Recently, when CCF’s keepers arrived at the pen of the Four Scientists (a group of four male cheetahs named Darwin, Fossey, Livingstone and Mendel) for their daily feeding, the cats were nowhere to be seen. This was HIGHLY unusual as the eager Scientists always are waiting at the gate for the feeding truck when it arrives. Concerned about the cats, we quickly drove into the 5-ha pen and began to search for them. We found them in the middle of one of the roads, and the reason for the Scientists absence was discovered. A young female kudu (a large antelope) had made the very poor decision to jump the fence into their enclosure and had been taken down by the four males.
Bite wounds around the kudu’s neck indicated that the boys had performed an efficient kill. This is very good news, considering that the four females who were in our rewilding bootcamp, Bellebenno, were recently released to their new home in a private reserve. Given their obvious hunting skills, the Scientists could be our next candidates for soft release into the Bellebenno game camp!
CCF's rewilding process involves moving a small, same-sex group of cheetahs into Bellebenno, where they can chase and bring down game. They are fed daily and monitored closely until they are feeding themselves consistently. After three or four months, the cats are radio-collared and moved to a wild area as far from livestock as possible. They spend a few days in a small enclosure so they can become acclimated to their new area, before being released. So far all the cheetahs that have gone through the rewilding process are doing very well.
As expensive as it is to keep a cheetah in capitivity, it's very costly to rewild one. Obviously though, we'd rather the cats were living in the wild. Your support not only helps us care for those cats that cannot be returned to the wild, but it also helps put captive cheetahs back into the wild and repopulate former range areas. Thank you!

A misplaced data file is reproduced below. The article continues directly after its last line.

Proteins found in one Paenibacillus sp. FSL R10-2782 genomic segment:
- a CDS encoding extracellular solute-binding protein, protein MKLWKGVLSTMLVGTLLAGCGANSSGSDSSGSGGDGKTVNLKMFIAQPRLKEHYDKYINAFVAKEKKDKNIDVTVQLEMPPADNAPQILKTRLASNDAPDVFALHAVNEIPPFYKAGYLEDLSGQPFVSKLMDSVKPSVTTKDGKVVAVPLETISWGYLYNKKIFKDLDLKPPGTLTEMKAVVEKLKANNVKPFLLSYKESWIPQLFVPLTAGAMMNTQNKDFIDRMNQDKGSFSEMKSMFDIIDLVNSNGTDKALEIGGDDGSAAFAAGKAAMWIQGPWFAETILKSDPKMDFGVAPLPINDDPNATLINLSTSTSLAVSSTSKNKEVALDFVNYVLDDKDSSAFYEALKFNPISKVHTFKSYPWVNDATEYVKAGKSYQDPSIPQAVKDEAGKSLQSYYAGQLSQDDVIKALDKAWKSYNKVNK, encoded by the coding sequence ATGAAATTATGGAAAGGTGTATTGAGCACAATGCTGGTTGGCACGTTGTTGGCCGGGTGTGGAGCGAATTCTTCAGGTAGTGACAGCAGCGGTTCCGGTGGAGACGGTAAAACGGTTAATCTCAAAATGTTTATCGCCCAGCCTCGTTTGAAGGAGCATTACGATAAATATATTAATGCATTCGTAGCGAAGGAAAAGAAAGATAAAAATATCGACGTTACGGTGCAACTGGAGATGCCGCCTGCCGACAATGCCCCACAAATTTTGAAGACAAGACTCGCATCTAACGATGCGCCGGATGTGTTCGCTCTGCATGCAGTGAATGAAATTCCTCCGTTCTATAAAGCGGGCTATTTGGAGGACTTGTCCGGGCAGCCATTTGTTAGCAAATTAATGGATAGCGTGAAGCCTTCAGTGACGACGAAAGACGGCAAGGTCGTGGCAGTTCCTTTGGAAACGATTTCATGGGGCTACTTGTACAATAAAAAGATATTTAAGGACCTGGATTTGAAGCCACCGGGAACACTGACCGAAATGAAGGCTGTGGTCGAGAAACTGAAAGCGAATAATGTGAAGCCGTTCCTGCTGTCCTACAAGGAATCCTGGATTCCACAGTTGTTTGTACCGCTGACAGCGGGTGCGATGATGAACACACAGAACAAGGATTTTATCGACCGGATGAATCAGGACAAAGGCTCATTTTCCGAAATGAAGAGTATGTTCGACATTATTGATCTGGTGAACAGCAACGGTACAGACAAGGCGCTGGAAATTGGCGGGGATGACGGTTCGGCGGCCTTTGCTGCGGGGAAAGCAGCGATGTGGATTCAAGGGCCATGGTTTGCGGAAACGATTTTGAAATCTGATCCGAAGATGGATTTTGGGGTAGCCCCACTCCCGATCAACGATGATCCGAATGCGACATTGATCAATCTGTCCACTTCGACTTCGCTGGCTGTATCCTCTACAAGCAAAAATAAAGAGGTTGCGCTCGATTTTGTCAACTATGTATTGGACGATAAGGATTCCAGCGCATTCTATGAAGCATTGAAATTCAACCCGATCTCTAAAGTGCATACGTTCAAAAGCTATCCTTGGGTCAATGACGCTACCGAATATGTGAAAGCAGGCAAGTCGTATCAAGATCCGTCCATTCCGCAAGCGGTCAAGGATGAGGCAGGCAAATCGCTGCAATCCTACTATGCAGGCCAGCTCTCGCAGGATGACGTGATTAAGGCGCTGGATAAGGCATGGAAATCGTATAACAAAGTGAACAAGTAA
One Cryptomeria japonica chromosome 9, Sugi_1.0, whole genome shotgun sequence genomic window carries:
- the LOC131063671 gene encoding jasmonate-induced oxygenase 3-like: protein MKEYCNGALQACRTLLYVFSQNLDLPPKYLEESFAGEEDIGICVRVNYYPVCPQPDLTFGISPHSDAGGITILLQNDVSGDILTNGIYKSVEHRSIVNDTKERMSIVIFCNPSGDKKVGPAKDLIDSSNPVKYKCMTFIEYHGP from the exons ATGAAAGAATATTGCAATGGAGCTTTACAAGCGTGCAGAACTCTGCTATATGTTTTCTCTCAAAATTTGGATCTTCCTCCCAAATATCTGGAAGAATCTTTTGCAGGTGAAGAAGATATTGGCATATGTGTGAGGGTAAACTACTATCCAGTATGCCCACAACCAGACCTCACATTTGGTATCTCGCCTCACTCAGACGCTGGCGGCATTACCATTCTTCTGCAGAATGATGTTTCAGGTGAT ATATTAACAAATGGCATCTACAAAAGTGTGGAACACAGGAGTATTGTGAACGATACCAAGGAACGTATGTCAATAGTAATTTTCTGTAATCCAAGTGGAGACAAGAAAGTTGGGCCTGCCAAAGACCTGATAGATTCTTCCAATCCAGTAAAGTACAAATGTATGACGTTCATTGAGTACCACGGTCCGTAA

On the same day that four formerly captive cheetahs were soft-released into CCF's game park to determine if they can learn to hunt, CCF took possession of four 2-month-old cubs. The cubs arrived in a beat-up cage; they were filthy and terrified. Cubs that young still need intensive care, and these quickly blossomed at CCF. They are now healthy and getting more confident every day. Luckily the four females who were soft-released have proven to be very adept at hunting and won't have to be returned to captivity at CCF. And while these four new cubs are incredibly cute, we'd prefer they were still out in the wild with their mother. CCF now has almost 60 cheetahs in its care, and we are very grateful for everyone's support.
After CCF's successful "rewilding" of seven captive cheetahs in Namibia in 2008/2009, we're ready to do it again. Recently four long-time cheetah residents at CCF--all female--were radio-collared and released into CCF's 4,000-hectare Bellebenno game camp. The camp is fenced but has plenty of prey for the cheetahs to hunt. The cheetahs will be fed daily to ensure they have the strength to hunt. Once they've proven they can bring down prey, they'll be released into a safe, unfenced area and monitored daily. As in Bellebenno, they will be fed regularly until they are consistently bringing down game on their own. Not all captive cheetahs are good candidates for release, and CCF is home to more than 50 cats. Thank you to everyone who has donated toward their care!